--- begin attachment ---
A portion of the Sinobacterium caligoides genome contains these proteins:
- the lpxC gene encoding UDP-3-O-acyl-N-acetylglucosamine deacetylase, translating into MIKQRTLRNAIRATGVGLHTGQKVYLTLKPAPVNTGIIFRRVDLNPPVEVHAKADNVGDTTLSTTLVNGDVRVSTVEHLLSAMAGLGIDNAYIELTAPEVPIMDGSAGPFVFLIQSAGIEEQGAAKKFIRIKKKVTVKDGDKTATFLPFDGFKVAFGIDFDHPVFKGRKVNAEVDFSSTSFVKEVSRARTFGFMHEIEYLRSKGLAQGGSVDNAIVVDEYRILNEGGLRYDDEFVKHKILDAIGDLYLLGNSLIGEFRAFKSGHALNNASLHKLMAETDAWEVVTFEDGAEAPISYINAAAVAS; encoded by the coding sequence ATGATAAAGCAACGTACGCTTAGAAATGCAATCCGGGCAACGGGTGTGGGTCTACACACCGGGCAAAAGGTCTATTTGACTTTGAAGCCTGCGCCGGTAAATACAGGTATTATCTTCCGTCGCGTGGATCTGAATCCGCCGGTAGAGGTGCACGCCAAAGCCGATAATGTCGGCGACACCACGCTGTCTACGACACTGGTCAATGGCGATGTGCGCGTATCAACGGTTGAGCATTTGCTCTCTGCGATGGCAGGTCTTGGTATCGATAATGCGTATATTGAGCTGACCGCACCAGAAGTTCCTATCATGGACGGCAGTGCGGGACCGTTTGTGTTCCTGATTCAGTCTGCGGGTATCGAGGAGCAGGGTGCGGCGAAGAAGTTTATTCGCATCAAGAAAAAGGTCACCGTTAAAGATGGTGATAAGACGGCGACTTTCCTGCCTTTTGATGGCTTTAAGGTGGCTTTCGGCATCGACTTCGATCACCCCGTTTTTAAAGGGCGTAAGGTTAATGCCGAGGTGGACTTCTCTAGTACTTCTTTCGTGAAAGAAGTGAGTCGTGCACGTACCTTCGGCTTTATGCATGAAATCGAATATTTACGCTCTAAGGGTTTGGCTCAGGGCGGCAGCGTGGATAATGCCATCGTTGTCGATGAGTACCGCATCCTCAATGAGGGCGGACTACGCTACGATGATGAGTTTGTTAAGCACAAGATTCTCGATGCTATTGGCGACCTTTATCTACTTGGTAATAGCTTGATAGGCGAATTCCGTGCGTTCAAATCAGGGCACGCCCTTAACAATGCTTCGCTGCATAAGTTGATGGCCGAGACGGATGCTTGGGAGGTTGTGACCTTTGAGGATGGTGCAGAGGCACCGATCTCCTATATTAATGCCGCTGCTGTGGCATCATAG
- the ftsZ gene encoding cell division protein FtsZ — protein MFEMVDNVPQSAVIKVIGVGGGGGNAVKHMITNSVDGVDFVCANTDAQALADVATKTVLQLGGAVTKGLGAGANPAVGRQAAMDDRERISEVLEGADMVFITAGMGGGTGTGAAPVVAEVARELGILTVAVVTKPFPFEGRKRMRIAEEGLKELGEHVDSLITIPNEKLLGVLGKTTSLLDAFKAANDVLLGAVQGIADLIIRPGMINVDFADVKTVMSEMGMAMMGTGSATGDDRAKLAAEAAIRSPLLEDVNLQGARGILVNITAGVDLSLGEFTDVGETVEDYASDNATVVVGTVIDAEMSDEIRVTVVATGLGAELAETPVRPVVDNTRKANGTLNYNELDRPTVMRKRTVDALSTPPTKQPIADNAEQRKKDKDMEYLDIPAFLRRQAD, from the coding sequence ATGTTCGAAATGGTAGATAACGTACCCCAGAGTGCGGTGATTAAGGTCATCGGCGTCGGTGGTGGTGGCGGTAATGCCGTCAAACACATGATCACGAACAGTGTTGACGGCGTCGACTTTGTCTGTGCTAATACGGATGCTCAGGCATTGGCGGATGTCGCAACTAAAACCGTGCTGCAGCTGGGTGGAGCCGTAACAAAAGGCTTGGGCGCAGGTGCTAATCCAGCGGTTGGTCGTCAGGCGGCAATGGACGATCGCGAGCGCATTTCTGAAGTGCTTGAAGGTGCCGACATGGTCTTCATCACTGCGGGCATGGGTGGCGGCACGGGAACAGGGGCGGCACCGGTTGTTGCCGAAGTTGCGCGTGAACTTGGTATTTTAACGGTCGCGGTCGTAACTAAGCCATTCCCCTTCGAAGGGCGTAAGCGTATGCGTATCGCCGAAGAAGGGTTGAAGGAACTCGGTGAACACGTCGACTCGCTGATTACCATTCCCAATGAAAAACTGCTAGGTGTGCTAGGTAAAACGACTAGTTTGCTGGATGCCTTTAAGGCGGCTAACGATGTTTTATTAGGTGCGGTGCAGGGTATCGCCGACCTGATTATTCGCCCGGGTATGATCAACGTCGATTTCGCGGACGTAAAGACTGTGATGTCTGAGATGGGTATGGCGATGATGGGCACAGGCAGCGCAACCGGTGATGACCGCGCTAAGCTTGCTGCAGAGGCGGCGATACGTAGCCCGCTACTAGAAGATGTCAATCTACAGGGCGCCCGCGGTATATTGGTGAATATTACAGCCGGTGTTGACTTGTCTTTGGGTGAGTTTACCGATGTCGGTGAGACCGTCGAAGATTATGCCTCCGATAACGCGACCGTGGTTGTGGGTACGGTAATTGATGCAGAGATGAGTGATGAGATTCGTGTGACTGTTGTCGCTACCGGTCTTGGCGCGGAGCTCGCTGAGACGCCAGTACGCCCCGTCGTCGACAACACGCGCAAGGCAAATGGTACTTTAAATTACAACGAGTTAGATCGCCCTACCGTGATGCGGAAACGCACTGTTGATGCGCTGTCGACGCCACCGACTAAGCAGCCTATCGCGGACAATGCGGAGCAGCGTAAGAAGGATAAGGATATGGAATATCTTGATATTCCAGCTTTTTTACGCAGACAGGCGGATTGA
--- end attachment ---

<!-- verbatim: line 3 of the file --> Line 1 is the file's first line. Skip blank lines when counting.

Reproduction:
- the ftsZ gene encoding cell division protein FtsZ — protein MFEMVDNVPQSAVIKVIGVGGGGGNAVKHMITNSVDGVDFVCANTDAQALADVATKTVLQLGGAVTKGLGAGANPAVGRQAAMDDRERISEVLEGADMVFITAGMGGGTGTGAAPVVAEVARELGILTVAVVTKPFPFEGRKRMRIAEEGLKELGEHVDSLITIPNEKLLGVLGKTTSLLDAFKAANDVLLGAVQGIADLIIRPGMINVDFADVKTVMSEMGMAMMGTGSATGDDRAKLAAEAAIRSPLLEDVNLQGARGILVNITAGVDLSLGEFTDVGETVEDYASDNATVVVGTVIDAEMSDEIRVTVVATGLGAELAETPVRPVVDNTRKANGTLNYNELDRPTVMRKRTVDALSTPPTKQPIADNAEQRKKDKDMEYLDIPAFLRRQAD, from the coding sequence ATGTTCGAAATGGTAGATAACGTACCCCAGAGTGCGGTGATTAAGGTCATCGGCGTCGGTGGTGGTGGCGGTAATGCCGTCAAACACATGATCACGAACAGTGTTGACGGCGTCGACTTTGTCTGTGCTAATACGGATGCTCAGGCATTGGCGGATGTCGCAACTAAAACCGTGCTGCAGCTGGGTGGAGCCGTAACAAAAGGCTTGGGCGCAGGTGCTAATCCAGCGGTTGGTCGTCAGGCGGCAATGGACGATCGCGAGCGCATTTCTGAAGTGCTTGAAGGTGCCGACATGGTCTTCATCACTGCGGGCATGGGTGGCGGCACGGGAACAGGGGCGGCACCGGTTGTTGCCGAAGTTGCGCGTGAACTTGGTATTTTAACGGTCGCGGTCGTAACTAAGCCATTCCCCTTCGAAGGGCGTAAGCGTATGCGTATCGCCGAAGAAGGGTTGAAGGAACTCGGTGAACACGTCGACTCGCTGATTACCATTCCCAATGAAAAACTGCTAGGTGTGCTAGGTAAAACGACTAGTTTGCTGGATGCCTTTAAGGCGGCTAACGATGTTTTATTAGGTGCGGTGCAGGGTATCGCCGACCTGATTATTCGCCCGGGTATGATCAACGTCGATTTCGCGGACGTAAAGACTGTGATGTCTGAGATGGGTATGGCGATGATGGGCACAGGCAGCGCAACCGGTGATGACCGCGCTAAGCTTGCTGCAGAGGCGGCGATACGTAGCCCGCTACTAGAAGATGTCAATCTACAGGGCGCCCGCGGTATATTGGTGAATATTACAGCCGGTGTTGACTTGTCTTTGGGTGAGTTTACCGATGTCGGTGAGACCGTCGAAGATTATGCCTCCGATAACGCGACCGTGGTTGTGGGTACGGTAATTGATGCAGAGATGAGTGATGAGATTCGTGTGACTGTTGTCGCTACCGGTCTTGGCGCGGAGCTCGCTGAGACGCCAGTACGCCCCGTCGTCGACAACACGCGCAAGGCAAATGGTACTTTAAATTACAACGAGTTAGATCGCCCTACCGTGATGCGGAAACGCACTGTTGATGCGCTGTCGACGCCACCGACTAAGCAGCCTATCGCGGACAATGCGGAGCAGCGTAAGAAGGATAAGGATATGGAATATCTTGATATTCCAGCTTTTTTACGCAGACAGGCGGATTGA